Though it is extremely dangerous, if a Hydra were domesticated (or held in captivity successfully), it does provide enough meat to feed virtually any size population. If you cut off one head, two more grow back immediately, so the Hydra only increases in total head count. Presumably, there is some amount of Hydra neck which also comes with each head, from which several good sized Hydra steaks can be cut. I'd imagine the meat would be a bit like crocodile; probably about halfway between chicken and fish. Obviously, Hydra farming is not for the faint of heart, but considering how much high quality meat could be harvested from a single Hydra in a very short time, it would certainly be worth it.
Griffons and Hippogriffs are obvious candidates for domesticated riding beasts. The ability to fly with a passenger is a pretty good reason to use them.
Medieval Europe and Japan both had lots of stories about domestic fey which would hide around a peasant hut and (in return for small amounts of food left out for it) would do work that benefited the peasants, like repairing furniture or buildings or reaping a field in the night. Certainly no mythology-derived economy would be complete without worker fey.
Dragons are always interesting, not so much as something that is likely to be domesticated, but potentially as something which might be partnered with. Most myths have dragons being as intelligent as humans, and certainly in Western myths, they could often belt out fire hotter than that produced by any forge. The natural outcome of that might be a dragon-powered blast furnace that can produce alloys unavailable anywhere else. Obviously, the dragon would have to benefit from this arrangement, so there would have to be a quid-pro-quo of something they want in return for a few hours blowing into a big stone tower.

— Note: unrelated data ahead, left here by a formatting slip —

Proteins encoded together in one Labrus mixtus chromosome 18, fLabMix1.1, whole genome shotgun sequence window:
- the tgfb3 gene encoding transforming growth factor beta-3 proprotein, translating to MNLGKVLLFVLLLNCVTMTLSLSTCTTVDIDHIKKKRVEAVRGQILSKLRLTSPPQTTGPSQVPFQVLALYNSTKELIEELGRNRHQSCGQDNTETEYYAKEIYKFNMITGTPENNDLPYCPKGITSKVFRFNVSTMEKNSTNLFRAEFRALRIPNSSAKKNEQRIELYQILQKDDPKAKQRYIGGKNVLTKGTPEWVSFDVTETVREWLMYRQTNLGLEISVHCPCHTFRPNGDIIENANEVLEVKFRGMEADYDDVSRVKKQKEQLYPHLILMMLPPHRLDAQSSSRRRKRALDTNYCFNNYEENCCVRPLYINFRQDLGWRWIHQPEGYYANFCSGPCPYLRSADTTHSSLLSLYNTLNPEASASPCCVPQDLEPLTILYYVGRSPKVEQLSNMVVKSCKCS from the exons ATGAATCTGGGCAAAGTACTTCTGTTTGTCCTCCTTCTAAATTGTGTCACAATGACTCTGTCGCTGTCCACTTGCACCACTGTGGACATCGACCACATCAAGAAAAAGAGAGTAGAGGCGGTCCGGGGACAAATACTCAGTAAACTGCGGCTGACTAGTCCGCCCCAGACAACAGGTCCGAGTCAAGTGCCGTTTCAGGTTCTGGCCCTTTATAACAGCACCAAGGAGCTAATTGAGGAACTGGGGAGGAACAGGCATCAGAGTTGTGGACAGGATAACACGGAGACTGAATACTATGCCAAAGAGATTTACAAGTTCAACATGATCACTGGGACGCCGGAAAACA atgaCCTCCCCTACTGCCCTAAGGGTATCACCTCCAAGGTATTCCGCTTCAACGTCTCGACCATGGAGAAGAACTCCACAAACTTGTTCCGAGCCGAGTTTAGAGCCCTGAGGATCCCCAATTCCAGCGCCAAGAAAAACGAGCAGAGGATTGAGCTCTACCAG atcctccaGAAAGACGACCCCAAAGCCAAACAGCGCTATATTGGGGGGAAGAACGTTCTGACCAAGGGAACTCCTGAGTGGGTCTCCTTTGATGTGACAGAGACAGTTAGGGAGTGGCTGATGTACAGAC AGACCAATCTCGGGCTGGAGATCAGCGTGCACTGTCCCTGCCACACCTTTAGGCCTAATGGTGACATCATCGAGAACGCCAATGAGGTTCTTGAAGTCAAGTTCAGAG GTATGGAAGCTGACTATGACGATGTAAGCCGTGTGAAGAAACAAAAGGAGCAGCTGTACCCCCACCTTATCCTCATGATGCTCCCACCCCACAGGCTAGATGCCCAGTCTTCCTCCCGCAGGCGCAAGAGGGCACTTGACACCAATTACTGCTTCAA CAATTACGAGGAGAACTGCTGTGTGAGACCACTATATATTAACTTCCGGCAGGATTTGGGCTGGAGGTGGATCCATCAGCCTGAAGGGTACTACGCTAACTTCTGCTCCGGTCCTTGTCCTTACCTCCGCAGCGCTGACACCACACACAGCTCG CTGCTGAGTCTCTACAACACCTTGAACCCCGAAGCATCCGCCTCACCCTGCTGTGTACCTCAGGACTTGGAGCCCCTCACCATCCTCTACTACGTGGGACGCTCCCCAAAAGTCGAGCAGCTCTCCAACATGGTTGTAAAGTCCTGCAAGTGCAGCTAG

Will-o-wisps or pixies kept in jars may be useful sources of light in a pre-electrical setting. Maybe they can be fed with honey, or something equally cheap (though the tales of will-o-wisps usually imply that they "feed" on the dead souls of poor fools who follow their lights into a bog and die).
There are many, many more possibilities...